KPU Looks at Financial Impact
By Mary Kauffman
January 30, 2007
GCI's entry into the Ketchikan phone market was made possible through an agreement between GCI Communications Corporation and the City of Ketchikan (doing business as Ketchikan Public Utilities). Under the agreement, GCI will use facilities owned and operated by Ketchikan Public Utilities - a publicly owned telephone service that has been the predominate phone service provider in the Ketchikan area for many years.
Phone service options were expanded for local consumers when the Ketchikan City Council approved the adoption of an interconnection and resale agreement with GCI Communications Corporation on July 12, 2006. Later the Regulatory Commission of Alaska (RCA) approved the resale and facilities interconnection agreement between GCI and the City of Ketchikan (Ketchikan Public Utilities) on November 14, 2006.
In its approval of the agreement, RCA noted the proposed interconnection agreement between the City of Ketchikan (KPU) and GCI establishes the rates, terms and conditions for local interconnection, number portability, dialing parity, access to rights of way, local resale, and collocation. The terms of the agreement were also determined by RCA to not be discriminatory to a third party and to be consistent with public interest, convenience, and necessity.
As GCI continues preparations to provide an additional phone service option to local consumers, KPU Telecommunications is looking at the financial impact this might have on their current phone operation, as well as any possible impact on electric and water consumers.
In a memorandum addressed to City Manager & KPU General Manager Karl Amylon and to the Ketchikan City Council, City Finance Director Bob Newell addressed the possible financial impact this new phone service option might have on Ketchikan Public Utilities.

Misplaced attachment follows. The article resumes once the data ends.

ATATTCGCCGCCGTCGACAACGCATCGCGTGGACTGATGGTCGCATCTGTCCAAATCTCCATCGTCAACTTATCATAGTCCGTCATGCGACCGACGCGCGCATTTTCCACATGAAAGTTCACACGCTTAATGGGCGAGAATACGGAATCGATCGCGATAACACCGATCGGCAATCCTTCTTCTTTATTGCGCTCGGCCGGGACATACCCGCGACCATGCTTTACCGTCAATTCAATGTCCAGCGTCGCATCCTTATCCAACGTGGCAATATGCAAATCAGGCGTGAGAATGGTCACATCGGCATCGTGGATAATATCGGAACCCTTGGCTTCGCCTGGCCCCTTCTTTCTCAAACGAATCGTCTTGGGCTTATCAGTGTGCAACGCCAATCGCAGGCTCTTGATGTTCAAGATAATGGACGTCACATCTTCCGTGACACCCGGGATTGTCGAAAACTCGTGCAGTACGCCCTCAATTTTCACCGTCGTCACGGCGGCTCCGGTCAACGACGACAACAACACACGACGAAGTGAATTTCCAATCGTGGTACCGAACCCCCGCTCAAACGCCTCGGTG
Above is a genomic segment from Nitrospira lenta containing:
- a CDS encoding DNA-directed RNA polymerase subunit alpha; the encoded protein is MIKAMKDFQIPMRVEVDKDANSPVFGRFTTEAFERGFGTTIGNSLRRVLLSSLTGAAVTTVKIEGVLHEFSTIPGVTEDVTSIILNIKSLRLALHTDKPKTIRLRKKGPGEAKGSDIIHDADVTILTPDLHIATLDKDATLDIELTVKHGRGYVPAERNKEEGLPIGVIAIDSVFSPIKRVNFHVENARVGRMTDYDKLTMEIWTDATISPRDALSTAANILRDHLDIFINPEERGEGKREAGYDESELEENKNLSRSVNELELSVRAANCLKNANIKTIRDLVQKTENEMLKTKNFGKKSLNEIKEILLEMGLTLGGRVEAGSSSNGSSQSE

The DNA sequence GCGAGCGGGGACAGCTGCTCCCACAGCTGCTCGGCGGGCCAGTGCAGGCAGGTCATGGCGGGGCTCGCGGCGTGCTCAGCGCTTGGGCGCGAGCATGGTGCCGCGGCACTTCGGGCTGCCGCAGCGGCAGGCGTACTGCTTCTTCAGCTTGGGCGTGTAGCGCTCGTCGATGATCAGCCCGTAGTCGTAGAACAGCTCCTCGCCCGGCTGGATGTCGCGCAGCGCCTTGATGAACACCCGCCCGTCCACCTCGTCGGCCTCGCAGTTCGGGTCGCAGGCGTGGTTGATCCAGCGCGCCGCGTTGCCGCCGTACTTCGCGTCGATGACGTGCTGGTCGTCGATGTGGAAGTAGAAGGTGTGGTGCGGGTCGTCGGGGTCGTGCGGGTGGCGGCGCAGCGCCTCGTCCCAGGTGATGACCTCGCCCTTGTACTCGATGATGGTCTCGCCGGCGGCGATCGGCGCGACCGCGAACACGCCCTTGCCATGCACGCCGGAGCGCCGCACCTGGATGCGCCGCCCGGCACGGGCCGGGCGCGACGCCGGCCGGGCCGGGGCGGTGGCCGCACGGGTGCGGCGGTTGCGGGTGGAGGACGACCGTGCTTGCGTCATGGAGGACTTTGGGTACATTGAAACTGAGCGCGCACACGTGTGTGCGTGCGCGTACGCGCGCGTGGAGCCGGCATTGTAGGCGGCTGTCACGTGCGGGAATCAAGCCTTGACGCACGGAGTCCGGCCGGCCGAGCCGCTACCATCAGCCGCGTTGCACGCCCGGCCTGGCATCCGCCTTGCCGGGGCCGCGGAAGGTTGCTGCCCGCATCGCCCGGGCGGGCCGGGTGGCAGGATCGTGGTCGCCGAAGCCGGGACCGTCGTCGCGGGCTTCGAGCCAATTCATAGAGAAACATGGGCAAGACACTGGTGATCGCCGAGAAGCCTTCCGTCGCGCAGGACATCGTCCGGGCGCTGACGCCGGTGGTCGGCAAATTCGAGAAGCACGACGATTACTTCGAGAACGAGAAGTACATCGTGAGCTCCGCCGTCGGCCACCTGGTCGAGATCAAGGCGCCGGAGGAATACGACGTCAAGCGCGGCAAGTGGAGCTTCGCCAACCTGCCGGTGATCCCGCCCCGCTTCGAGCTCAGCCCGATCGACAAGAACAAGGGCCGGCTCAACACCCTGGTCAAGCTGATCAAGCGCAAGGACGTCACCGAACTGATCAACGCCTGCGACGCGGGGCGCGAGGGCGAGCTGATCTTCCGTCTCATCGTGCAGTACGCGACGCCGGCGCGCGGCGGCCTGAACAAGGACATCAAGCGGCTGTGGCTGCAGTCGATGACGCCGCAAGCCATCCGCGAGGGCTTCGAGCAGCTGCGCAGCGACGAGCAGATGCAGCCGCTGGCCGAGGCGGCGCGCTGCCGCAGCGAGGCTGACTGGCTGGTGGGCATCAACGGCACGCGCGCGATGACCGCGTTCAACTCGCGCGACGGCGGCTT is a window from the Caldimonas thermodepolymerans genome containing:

In Newell's memo dated January 18th, the City Finance Director clarified that he based his financial impact analysis on a forecast prepared by GCI regarding its plans for the next three months. As a caveat Newell wrote, " Unfortunately, the forecast is incomplete and lacks many of the details necessary to do an adequate analysis. Therefore, we have been forced to make certain assumptions that may not reflect what will actually take place."
One assumption is that GCI will have 1,905 local customers by June 2007. This would represents approximately 20 percent of KPU's current local phone customers. Based on this assumption and the assumption that 70 percent of GCI's projected customers will be business customers and 30 percent will be residential customers, Newell projected that KPU Telecommunications would lose $426,000 annually in billing revenue from its former customers and would gain $341,000 annually in billing revenue from GCI for wholesale services.
Since the telecommunications market trend is to bundle Internet and DSL services with other local phone services, Newell also included an estimate for the loss of revenues for KPU from these services. Newell wrote, " Assuming that KPU Telecommunications also lost 20 percent of its Internet and DSL customers, we projected that KPU could lose as much as $276,000 annually in revenues from Internet and DSL services." He continued, "This brings the potential annual loss of revenues to $361,000 ($85,000 + $276,000).
Newell concluded by saying, "Again, I want to reiterate that this analysis is based on incomplete information and sketchy details about GCI's plans for offering local phone service to the community of Ketchikan. The actual loss of [KPU] customers and revenues could be higher or lower..."
Ketchikan City Manager & KPU Manager Karl Amylon also provided a written memo on the subject to the Ketchikan City Council. Amylon said of the anticipated 1,905 local customers projected by GCI, "Although my office believes this is a somewhat aggressive and unrealistic expectation, GCI is unwilling to distinguish between the number of work orders and anticipated customer migration from KPU. Regardless, the long-term financial implications to KPU cannot be ignored."
Assuming a worse case scenario that the number of work orders approximates the anticipated number of customers migrating from KPU to GCI, Amylon wrote, "The projected loss of users could approximate twenty percent of the KPU's local telephone customer base."
"The Finance Department and Telecommunications Division have initially estimated an approximate annual revenue loss of $361,000," said Amylon. "As Mr. Newell points [out] in his memorandum, the estimate at best is incomplete and subject to multiple variable," he said.
Amylon concluded his written comments to the City Council saying, "While a preliminary estimate only, should GCI double or triple its load forecast in subsequent quarters, the burden placed on electric and water consumers will dramatically increase."
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